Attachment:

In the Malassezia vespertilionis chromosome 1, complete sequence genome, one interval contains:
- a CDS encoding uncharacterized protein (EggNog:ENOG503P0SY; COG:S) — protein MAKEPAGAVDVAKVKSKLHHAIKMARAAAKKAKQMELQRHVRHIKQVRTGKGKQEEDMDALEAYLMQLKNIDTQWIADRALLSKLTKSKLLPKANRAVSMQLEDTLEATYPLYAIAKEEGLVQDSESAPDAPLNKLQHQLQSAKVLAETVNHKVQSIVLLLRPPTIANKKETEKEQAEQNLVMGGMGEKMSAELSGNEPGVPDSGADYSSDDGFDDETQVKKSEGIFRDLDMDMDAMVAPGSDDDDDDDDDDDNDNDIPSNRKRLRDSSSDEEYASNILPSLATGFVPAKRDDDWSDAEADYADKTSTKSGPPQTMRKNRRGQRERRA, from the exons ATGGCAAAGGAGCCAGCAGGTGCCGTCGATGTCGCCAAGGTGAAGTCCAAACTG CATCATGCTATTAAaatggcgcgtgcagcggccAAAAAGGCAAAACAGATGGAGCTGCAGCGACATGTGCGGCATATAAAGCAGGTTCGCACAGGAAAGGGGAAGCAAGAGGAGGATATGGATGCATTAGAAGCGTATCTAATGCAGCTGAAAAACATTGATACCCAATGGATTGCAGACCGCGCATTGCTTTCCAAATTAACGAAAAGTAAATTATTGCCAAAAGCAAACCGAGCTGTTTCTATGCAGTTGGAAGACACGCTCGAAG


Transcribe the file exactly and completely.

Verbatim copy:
In the Malassezia vespertilionis chromosome 1, complete sequence genome, one interval contains:
- a CDS encoding uncharacterized protein (EggNog:ENOG503P0SY; COG:S) — protein MAKEPAGAVDVAKVKSKLHHAIKMARAAAKKAKQMELQRHVRHIKQVRTGKGKQEEDMDALEAYLMQLKNIDTQWIADRALLSKLTKSKLLPKANRAVSMQLEDTLEATYPLYAIAKEEGLVQDSESAPDAPLNKLQHQLQSAKVLAETVNHKVQSIVLLLRPPTIANKKETEKEQAEQNLVMGGMGEKMSAELSGNEPGVPDSGADYSSDDGFDDETQVKKSEGIFRDLDMDMDAMVAPGSDDDDDDDDDDDNDNDIPSNRKRLRDSSSDEEYASNILPSLATGFVPAKRDDDWSDAEADYADKTSTKSGPPQTMRKNRRGQRERRA, from the exons ATGGCAAAGGAGCCAGCAGGTGCCGTCGATGTCGCCAAGGTGAAGTCCAAACTG CATCATGCTATTAAaatggcgcgtgcagcggccAAAAAGGCAAAACAGATGGAGCTGCAGCGACATGTGCGGCATATAAAGCAGGTTCGCACAGGAAAGGGGAAGCAAGAGGAGGATATGGATGCATTAGAAGCGTATCTAATGCAGCTGAAAAACATTGATACCCAATGGATTGCAGACCGCGCATTGCTTTCCAAATTAACGAAAAGTAAATTATTGCCAAAAGCAAACCGAGCTGTTTCTATGCAGTTGGAAGACACGCTCGAAG